As always, yes, yes, yes. There are things that are not as important, and you should only commit yourself to things that are. And there are times when hedging can be beneficial – in terms of martial arts, it’s difficult to attack someone that has not yet committed to this movement or that. (This brings up an entire digression regarding a martial artist’s commitment to adaptability, or strategy, as opposed to a particular technique, but that’s only partially germane to the point of this post.) And of course, yes Virginia, there are details I’m missing.

Let’s draw a distinction between “hedging” and “planning.” Having a contingency plan is antipodal to hedging, as there exists a strict hierarchy or flow of conditions: first this, and if not that, then this, etc. Concretely, it is what Michael Brown lacked in the aftermath of Katrina. A contingency plan is actually a total commitment to a defined process, an acknowledgment of the volatility of variables and a method for dealing with the probability distribution. Hedging is simply a lack of responsibility. In this, light, I don’t know if I ever intentionally hedge, even in the above examples. I’ve merely developed an exigent strategy for change.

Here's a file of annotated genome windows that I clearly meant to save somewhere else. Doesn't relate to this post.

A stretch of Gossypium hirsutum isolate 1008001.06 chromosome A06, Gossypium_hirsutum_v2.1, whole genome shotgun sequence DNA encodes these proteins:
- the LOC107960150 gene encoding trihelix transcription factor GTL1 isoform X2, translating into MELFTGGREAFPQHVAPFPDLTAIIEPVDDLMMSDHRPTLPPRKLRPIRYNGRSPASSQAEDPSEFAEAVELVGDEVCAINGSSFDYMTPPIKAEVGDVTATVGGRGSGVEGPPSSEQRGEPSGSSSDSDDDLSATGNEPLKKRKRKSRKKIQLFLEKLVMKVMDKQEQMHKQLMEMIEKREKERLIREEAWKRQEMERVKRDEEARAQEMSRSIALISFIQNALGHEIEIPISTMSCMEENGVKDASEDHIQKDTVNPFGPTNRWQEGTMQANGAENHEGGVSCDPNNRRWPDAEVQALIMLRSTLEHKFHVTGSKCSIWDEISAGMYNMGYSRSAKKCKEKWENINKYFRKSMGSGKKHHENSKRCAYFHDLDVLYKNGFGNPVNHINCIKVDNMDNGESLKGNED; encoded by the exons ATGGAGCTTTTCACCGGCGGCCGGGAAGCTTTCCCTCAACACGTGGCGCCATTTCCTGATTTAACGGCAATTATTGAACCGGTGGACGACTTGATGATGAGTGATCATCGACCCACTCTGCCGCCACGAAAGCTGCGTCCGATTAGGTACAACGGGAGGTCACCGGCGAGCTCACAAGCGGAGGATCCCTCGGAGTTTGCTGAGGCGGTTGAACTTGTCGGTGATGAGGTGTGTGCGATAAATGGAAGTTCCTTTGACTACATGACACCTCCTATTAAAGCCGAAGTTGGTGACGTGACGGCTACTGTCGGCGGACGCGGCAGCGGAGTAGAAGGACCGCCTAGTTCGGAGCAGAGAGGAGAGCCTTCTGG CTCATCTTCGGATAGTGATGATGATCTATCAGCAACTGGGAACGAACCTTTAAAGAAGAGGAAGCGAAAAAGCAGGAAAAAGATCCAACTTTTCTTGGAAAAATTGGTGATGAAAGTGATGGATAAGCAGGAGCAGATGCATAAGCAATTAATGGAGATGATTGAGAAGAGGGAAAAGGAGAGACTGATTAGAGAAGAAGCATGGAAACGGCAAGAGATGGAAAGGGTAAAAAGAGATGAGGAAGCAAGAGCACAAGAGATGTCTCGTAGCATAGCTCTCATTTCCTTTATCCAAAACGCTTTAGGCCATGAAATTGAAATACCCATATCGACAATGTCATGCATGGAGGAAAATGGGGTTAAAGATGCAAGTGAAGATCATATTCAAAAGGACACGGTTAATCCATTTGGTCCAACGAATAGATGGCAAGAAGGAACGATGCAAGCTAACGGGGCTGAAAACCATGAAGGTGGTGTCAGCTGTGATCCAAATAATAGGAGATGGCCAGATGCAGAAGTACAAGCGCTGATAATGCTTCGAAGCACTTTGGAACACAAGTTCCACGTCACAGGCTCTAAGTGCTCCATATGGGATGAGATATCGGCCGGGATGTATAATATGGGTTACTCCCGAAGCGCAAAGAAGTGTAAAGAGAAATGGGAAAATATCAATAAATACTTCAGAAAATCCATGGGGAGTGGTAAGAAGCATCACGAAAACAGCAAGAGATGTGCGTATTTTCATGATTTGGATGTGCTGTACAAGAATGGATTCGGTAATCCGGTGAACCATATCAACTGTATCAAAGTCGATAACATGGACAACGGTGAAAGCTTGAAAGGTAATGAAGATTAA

In a nutshell, I sound extremely boring.

Where does my excitement come from? Spontaneous cavorting? Improper nudity? Do I ever let loose? Of course, but it’s less of an internal drive (although I definitely have my moments), and more of situational awareness. I know what will spur me to toss the contingency plan out the window at the last minute and drive to Mammoth to ski for the weekend. I know when I’m bogging myself down in a world full of computer geeks, or literati, or other such nonsense. I make the conscious decision to throw caution to the wind, well aware of when I’ll have to reap the consequences. At those times, I call my friends, the ones that will pull me away from some overly-intellectual lethargy (or push me back in it, whichever the case may be) and encourage me to get a little demented. I may not want to go downtown and gets ridiculously tipsy, but I know when it’s good for me, and who to do it with.